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What is this medicine?
NEBIVOLOL is a beta-blocker. Beta-blockers reduce the workload on the heart and help it to beat more regularly. This medicine is used to treat high blood pressure.
What should my health care professional know before I take this medicine?
They need to know if you have any of these conditions:
heart or vessel disease like slow heartrate, worsening heart failure, heart block, sick sinus syndrome or Raynaud's disease
lung disease like asthma or emphysema
an unusual or allergic reaction to nebivolol, other beta-blockers, medicines, foods, dyes, or preservatives
pregnant or trying to get pregnant
How should I take this medicine?
Take this medicine by mouth with a glass of water. You can take this medicine with or without food. Take your doses at regular intervals. Do not take your medicine more often than directed. Do not stop taking this medicine suddenly. This could lead to serious heart-related effects.
Talk to your pediatrician regarding the use of this medicine in children. Special care may be needed.
Overdosage: If you think you have taken too much of this medicine contact a poison control center or emergency room at once.
NOTE: This medicine is only for you. Do not share this medicine with others.
What if I miss a dose?
If you miss a dose, take it as soon as you can. If it is almost time for your next dose, take only that dose. Do not take double or extra doses.
What may interact with this medicine?
Do not take this medicine with the following:
This medicine may also interact with the following:
medicines called beta blockers used for blood pressure
This list may not describe all possible interactions. Give your health care providers a list of all the medicines, herbs, non-prescription drugs, or dietary supplements you use. Also tell them if you smoke, drink alcohol, or use illegal drugs. Some items may interact with your medicine.
What should I watch for while taking this medicine?
Visit your doctor or health care professional for regular checks on your progress. Check your heart rate and blood pressure regularly while you are taking this medicine. Ask your doctor or health care professional what your heart rate and blood pressure should be, and when you should contact him or her.
You may get drowsy or dizzy. Do not drive, use machinery, or do anything that needs mental alertness until you know how this drug affects you. Do not stand or sit up quickly, especially if you are an older patient. This reduces the risk of dizzy or fainting spells. Alcohol can make you more drowsy and dizzy. Avoid alcoholic drinks.
This medicine can affect blood sugar levels. If you have diabetes, check with your doctor or health care professional before you change your diet or the dose of your diabetic medicine.
Do not treat yourself for coughs, colds, or pain while you are taking this medicine without asking your doctor or health care professional for advice. Some ingredients may increase your blood pressure.
What side effects may I notice from this medicine?
Side effects that you should report to your doctor or health care professional as soon as possible:
allergic reactions like skin rash, itching or hives, swelling of the face, lips, or tongue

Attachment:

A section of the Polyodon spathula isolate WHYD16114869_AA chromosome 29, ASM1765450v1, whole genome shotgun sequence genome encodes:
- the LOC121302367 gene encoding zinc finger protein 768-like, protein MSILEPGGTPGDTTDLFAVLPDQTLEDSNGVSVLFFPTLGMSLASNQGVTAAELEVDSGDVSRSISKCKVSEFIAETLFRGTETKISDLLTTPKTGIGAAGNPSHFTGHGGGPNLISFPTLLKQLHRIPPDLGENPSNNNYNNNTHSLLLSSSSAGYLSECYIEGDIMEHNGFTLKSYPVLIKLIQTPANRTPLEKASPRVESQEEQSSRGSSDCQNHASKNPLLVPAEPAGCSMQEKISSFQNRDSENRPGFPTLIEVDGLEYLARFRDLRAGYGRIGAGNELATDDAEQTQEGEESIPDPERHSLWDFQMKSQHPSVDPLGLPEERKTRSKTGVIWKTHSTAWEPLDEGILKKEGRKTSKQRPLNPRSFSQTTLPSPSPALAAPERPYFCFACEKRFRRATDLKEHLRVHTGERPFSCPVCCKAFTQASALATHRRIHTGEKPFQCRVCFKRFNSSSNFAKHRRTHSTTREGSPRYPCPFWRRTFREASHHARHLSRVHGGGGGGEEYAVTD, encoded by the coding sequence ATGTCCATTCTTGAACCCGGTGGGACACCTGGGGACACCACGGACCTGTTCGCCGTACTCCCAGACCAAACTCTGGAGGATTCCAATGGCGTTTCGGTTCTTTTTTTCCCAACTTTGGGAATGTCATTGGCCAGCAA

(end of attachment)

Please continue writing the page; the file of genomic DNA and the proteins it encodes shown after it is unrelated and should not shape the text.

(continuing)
cold, tingling, or numb hands or feet
general ill feeling or flu-like symptoms
loss of appetite, nausea
right upper belly pain
slow heart rate
swollen legs or ankles
unusual bleeding or bruising
unusually weak or tired
yellowing of the eyes or skin
Side effects that usually do not require medical attention (report to your doctor or health care professional if they continue or are bothersome):
dry or burning eyes
This list may not describe all possible side effects.
Where can I keep my medicine?
Keep out of the reach of children.
Store at room temperature between 20 and 25 degrees C (68 and 77 degrees F). Protect from light. Keep container tightly closed. Throw away any unused medicine after the expiration date.
People use melatonin to adjust the body's internal clock. It is used for jet lag, for adjusting sleep-wake cycles in people whose daily work schedule changes (shift-work disorder), and for helping blind people establish a day and night cycle. Melatonin is also used for the inability to fall asleep (insomnia); delayed sleep phase syndrome (DSPS); rapid eye movement sleep behavior disorder (RBD); insomnia associated with attention deficit-hyperactivity disorder (ADHD); insomnia due to certain high blood pressure medications called beta-blockers; and sleep problems in children with developmental disorders including autism, cerebral palsy, and intellectual disabilities. It is also used as a sleep aid after discontinuing the use of benzodiazepine drugs and to reduce the side effects of stopping smoking. Some people use melatonin for Alzheimer's disease or memory loss (dementia), bipolar disorder, a lung disease called chronic obstructive pulmonary disease (COPD), insomnia caused by beta-blocker drugs, endometriosis, ringing in the ears, depression or seasonal affective disorder (SAD), mild mental impairment, nonalcoholic liver disease, chronic fatigue syndrome (CFS), fibromyalgia, restless leg syndrome, an inflammatory disease called sarcoidosis, schizophrenia, migraine and other headaches, age-related vision loss, benign prostatic hyperplasia (BPH), irritable bowel syndrome (IBS), bone loss (osteoporosis), a movement disorder called tardive dyskinesia (TD), acid reflux disease, Helicobacter pylori (H. pylori), exercise performance, infertility, epilepsy, aging, for menopause, metabolic syndrome, for recovery after surgery, agitation caused by anesthesia, stress, involuntary movement disorder (tardive dyskinesia), changes in heart rate when you move from laying down to sitting up (postural tachycardia syndrome), delirium, inability to control urination, jaw pain, inflammatory bowel disease (ulcerative colitis), and for birth control. ... More Info